Racial profiling is one issue that can ignite emotions and inflame situations; partly because the allegations strike at the very core of our personal beliefs and partly because it is so difficult to prove or disprove. Who knows what runs through a cop’s mind when making split-second decisions to stop and/or detain someone? What role does race play in those decisions? These are difficult questions and better left to psychologists to answer.
I suppose the best we can do in creating a society that respects difference is to be mindful of our own prejudices and be open and honest about them when they float to the surface. Institutions, like the police, schools and the media, must do more to recognize the systemic barriers to inclusion that can become common place and have strict procedures to deal with any infractions of policies that prohibit these practices.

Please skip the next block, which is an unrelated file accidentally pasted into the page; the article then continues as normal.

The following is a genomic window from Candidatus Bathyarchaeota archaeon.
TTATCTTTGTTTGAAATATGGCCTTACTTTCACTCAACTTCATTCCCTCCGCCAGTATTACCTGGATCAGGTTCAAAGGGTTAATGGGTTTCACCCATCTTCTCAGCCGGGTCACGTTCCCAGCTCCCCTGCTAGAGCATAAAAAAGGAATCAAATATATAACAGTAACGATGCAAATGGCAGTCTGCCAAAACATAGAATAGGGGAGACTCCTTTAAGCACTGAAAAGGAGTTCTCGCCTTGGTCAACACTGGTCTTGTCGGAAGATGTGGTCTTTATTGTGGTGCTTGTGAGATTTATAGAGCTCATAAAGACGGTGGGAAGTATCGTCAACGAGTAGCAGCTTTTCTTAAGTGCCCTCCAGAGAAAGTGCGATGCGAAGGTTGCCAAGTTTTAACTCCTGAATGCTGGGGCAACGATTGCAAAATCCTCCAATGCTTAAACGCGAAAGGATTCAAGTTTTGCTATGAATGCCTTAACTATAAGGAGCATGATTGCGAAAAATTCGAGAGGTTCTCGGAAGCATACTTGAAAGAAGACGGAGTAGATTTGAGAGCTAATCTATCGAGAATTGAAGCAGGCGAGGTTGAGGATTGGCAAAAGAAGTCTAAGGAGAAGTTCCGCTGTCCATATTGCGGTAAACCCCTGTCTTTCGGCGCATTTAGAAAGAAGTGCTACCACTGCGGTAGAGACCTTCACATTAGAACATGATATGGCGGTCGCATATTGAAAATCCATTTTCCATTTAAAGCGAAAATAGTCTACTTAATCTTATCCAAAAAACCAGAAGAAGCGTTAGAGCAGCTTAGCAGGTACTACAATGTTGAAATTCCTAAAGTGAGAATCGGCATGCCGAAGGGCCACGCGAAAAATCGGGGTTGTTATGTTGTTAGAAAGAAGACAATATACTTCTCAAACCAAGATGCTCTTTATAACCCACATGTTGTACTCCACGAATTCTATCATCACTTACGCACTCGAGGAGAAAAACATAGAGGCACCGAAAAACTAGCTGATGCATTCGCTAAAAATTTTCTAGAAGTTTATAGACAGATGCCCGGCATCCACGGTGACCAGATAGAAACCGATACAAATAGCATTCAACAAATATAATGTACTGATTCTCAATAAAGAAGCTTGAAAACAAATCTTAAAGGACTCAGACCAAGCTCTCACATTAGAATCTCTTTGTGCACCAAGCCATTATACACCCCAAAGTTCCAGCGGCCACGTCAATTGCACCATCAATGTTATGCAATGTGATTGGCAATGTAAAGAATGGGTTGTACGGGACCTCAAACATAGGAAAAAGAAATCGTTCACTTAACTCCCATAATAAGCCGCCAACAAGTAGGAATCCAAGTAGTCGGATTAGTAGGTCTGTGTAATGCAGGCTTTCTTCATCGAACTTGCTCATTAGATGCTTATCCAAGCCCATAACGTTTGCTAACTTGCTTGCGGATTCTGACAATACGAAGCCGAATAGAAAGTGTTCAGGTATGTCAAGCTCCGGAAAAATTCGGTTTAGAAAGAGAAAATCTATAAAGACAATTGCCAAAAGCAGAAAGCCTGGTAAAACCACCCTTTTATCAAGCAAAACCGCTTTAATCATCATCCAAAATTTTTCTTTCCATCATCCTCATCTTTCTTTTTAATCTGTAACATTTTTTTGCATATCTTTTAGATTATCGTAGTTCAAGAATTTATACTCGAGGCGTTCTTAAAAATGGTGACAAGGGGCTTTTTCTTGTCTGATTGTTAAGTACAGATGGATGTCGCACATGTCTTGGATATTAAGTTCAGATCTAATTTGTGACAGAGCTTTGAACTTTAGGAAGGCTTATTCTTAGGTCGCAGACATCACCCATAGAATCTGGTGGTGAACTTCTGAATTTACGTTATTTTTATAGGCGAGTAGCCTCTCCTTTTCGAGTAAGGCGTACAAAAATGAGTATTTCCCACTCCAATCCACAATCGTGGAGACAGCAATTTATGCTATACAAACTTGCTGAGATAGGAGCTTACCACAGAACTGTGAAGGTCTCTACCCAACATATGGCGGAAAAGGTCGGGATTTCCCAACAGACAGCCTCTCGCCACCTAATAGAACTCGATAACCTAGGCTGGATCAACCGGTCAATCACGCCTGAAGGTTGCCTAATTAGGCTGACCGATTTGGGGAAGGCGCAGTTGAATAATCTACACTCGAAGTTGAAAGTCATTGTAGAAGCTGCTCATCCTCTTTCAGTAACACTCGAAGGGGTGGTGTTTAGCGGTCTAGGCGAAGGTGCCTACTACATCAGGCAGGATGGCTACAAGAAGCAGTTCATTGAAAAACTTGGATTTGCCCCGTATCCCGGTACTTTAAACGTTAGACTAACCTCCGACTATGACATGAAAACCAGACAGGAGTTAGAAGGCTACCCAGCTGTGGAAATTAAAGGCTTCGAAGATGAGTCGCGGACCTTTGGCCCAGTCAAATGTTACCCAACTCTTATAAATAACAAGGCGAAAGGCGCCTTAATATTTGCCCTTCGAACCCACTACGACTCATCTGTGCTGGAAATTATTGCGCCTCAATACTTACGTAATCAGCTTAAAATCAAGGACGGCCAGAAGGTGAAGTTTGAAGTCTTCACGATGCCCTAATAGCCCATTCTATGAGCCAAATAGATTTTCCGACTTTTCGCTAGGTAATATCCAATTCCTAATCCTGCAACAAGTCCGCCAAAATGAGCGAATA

Will these measures stop the practice of assuming one person is more likely to commit a crime merely because of the colour of their skin or their ethnicity? Probably not. I believe, what they will do is send a clear and unequivocal message that these behaviours are unacceptable for individuals sworn to serve and protect and regardless of what personal attitudes and beliefs you may hold, they have no place on the job.